For those employees who furnished forms before 2020 and who do not furnish a new one after 2019, employers must continue to withhold based on the forms previously furnished.  Employers are not permitted to treat employees as failing to furnish form W-4 if they don’t furnish a new form.  Note that special rules apply to form W-4’s claiming exemption from withholding.

Will there still be an adjustment for nonresident aliens?

Yes.  The IRS will provide instructions in the 2020 Publication 15-T, Federal Income Tax Withholding Methods, on the additional amounts that should be added to wages to determine withholding for nonresident aliens.  Nonresident alien employees should continue to follow the special instructions in Notice 1392 when completing their form W-4.

When can the new 2020 form W-4 start to be used?

The new 2020 form W-4 can be used for wages to be paid in 2020.

Tax Withholding Estimator

 Even though the IRS does not require all employees to complete the revised form, and even if an employee’s tax situation has not changed, it is highly recommended that a “payroll checkup” is performed to see if adjustments are necessary to current withholdings.  Use the IRS Tax Withholding Estimator by following the link below to conduct the checkup.


Why Use the Estimator?

The IRS encourages everyone to use the Tax Withholding Estimator to make sure the right amount of tax is being withheld from an employee’s paycheck.  Great reasons to check withholding:

  • Checking withholding can help protect against having too little tax withheld and facing an unexpected tax bill or penalty at tax time.
  • Some employees may prefer less tax withheld up front, so more is received in paychecks, making their tax refund smaller at tax time.

When Should the Estimator be Used?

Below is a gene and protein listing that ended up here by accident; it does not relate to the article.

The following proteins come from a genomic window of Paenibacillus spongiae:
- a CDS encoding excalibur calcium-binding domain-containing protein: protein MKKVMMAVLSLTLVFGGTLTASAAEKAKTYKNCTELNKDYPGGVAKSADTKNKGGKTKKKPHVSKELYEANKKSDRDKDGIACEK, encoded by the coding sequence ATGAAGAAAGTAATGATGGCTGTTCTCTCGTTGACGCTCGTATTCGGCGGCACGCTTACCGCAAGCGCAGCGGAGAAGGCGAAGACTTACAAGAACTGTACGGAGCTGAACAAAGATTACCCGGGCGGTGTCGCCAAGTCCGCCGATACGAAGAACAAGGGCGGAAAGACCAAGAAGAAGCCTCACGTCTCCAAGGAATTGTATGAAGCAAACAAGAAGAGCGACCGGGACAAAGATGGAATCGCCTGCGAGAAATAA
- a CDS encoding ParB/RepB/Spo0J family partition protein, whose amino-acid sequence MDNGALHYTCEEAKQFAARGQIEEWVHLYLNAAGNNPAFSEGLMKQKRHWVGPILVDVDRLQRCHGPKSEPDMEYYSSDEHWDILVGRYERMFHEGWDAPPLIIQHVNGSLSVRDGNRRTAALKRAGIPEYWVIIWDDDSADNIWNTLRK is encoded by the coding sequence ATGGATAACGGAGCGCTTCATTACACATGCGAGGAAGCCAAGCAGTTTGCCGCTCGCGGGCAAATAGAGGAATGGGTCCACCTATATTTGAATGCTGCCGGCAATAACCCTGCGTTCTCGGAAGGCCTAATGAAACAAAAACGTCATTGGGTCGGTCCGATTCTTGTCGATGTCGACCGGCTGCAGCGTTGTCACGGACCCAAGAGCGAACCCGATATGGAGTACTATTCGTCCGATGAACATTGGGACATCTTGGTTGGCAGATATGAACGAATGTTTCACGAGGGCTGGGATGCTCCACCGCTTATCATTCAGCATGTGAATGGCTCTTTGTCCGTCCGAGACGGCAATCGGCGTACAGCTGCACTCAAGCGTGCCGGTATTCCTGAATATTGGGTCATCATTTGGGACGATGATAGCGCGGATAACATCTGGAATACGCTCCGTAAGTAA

If withholdings were changed for 2019, the IRS suggests rechecking withholding at the start of 2020.  A mid-year withholding change in 2019 may have a different full-year impact in 2020.  So, if a new W-4 is not filed for 2020, withholding might be higher or lower than preferred.  Also, if a major life change has occurred such as marriage, birth of a child, adoption or purchasing a home, the estimator should be used.

Using the Estimator

Before using the estimator, have the following documents handy:

  • Most recent pay statements, and if married spouse’s pay statement
  • Information for other sources of income, if applicable
  • Most recent tax return

The estimator’s results will only be as accurate as the information entered.

To Change Withholding

The results from the Tax Withholding Estimator will help employees complete a new W-4 to be submitted to the employer as soon as possible.  Since withholding takes place throughout the year, it is better to take this step sooner than later.

The Tax Withholding Estimator does not ask for personal information such as name, social security number, address or bank account numbers.  The IRS does not save or record the information entered on the estimator.

The Tax Withholding Estimator works for most taxpayers.  Instructions for more complex tax situations can be found in IRS Publication 505, Tax Withholding and Estimated Tax.  This includes taxpayers who owe alternative minimum tax or other taxes, and people with long-term capital gains or qualified dividends.

Completing a 2020 Form W-4

Instructions for completing the new form W-4 are included with the form.

  • Employees must complete Steps 1 and 5
  • Complete Steps 2 through 4 only if they apply to the employee’s specific situation
    • Step 1: Personal Information
    • Step 2: For households with multiple jobs
    • Step 3: Used to claim tax credits for dependents
    • Step 4: Used for other adjustments (additional income such as interest and dividends, itemized deductions that exceed the standard deduction, and any extra tax to be withheld)
    • Step 5: Employee signature

The IRS takes privacy seriously and suggests that if an employee is worried about reporting multiple jobs in Step 2 or other income in Step 4(a), it is recommended to use Step 2(a) or (b) to enter an additional withholding amount in Step 4(c) respectively.  To determine the additional withholding amount, the withholding estimator can be used.

#teamkoppinger recommends consulting a tax advisor for any questions regarding withholding.  Conduct a “paycheck checkup” soon to avoid an unexpected tax bill or penalty with next year’s return.